Asian time-charter deal at $9,500 per day fails
EVEN with more business being concluded in the cross-Mediterranean spot market this week, aframax rates failed to budge as an oversupply of ships immediately absorbed any cargoes coming onto the market.
As a result, the Baltic Exchange’s benchmark Ceyhan to Lavera route barely moved, reaching W83.18 on Tuesday, equivalent to daily time charter earnings of $5,407.
The benchmark has been hovering in the W80 to W90 band for three weeks now, and other aframax markets have been similarly anaemic.
The Baltic Sea trade, another major European aframax market, has been moving between W70 and W80 for more than a month, reaching W75.00 on Tuesday, equivalent to time charter earnings of $9,849 per day.
Still, brokers said the the Mediterranean market was seeing more action in terms of trade than it had in recent days. However, a London-based broker reported that several cargoes coming to market on Tuesday failed to make a dent in rates as more than half a dozen vessels came out to bid on the trips.
“Any time you have a cargo in the market and you get more than three or four bidding for it, that’s an indication it’s not going to well,” the broker said.
The period of time between fixing ships and them loading has grown quite short in recent months, as charters have grown assured there will always be at least several vessels open to take their cargoes. Vessels are now commonly being fixed only a week before loading as they are waiting for cargo in the market.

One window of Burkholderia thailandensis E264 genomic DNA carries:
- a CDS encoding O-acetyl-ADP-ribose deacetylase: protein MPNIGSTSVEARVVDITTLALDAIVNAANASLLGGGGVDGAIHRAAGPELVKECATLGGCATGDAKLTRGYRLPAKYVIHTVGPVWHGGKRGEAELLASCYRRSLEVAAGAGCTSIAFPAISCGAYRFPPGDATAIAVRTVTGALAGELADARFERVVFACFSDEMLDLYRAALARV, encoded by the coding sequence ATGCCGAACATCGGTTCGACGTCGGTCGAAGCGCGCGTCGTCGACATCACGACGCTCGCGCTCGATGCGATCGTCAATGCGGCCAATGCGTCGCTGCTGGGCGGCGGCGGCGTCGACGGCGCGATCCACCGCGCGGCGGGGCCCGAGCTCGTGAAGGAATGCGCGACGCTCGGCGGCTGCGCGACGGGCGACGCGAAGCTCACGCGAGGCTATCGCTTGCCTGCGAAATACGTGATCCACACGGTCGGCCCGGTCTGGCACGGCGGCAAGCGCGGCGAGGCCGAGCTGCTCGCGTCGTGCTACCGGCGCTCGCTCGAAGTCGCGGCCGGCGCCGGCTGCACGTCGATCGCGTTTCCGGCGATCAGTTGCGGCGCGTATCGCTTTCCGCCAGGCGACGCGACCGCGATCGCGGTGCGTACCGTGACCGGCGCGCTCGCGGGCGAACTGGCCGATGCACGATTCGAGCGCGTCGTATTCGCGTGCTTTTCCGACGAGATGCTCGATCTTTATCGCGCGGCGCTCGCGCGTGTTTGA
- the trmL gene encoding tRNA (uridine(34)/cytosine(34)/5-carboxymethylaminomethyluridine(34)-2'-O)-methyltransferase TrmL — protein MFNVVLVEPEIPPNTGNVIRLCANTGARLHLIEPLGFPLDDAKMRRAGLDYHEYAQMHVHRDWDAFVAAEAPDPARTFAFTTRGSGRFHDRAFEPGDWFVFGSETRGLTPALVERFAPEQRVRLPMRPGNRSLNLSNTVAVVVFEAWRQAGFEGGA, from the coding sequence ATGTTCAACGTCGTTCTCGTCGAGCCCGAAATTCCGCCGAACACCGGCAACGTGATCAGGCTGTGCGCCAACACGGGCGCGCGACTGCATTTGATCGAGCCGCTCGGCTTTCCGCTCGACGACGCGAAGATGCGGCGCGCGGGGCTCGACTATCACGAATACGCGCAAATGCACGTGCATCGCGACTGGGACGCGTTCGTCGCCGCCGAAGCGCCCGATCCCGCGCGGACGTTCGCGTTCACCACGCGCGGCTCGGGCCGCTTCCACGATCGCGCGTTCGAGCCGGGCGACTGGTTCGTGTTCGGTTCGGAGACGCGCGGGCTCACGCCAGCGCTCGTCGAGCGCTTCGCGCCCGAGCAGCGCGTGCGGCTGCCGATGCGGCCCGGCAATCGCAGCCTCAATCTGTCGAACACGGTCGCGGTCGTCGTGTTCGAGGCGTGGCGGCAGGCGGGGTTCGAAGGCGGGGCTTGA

Brokers active in the Mediterranean market said that it was likely that rates would trend downward somewhat over the coming days. One noted charterers were offering rates on cross-Mediterranean voyages below W80 at the moment , “which had been the bottom in recent days,” according to the broker.
A worrisome time charter at rock-bottom rates was reported from Singapore. According to one aframax broker, RBD Armatori’s 2010-built, 108,871 dwt Totonno Bottiglieri, which was open here, was fixed out to Brightoil for seven to 30 days at a rate of only $9,500 per day. This is barely above the $8,359 shipping accountant Moore Stephens listed as the operating cost of an aframax in 2010.
However, according to later reports the deal failed on subjects.
One London broker reported that Shell had recently extend a time-charter for an aframax vessel open in Europe at a rate of $10,500 per day for a period of three months.
However, he pointed out the oil major had exercised an option agreed to earlier.
The going rate for 3-month period charters was still around $12,000 per day, he assured.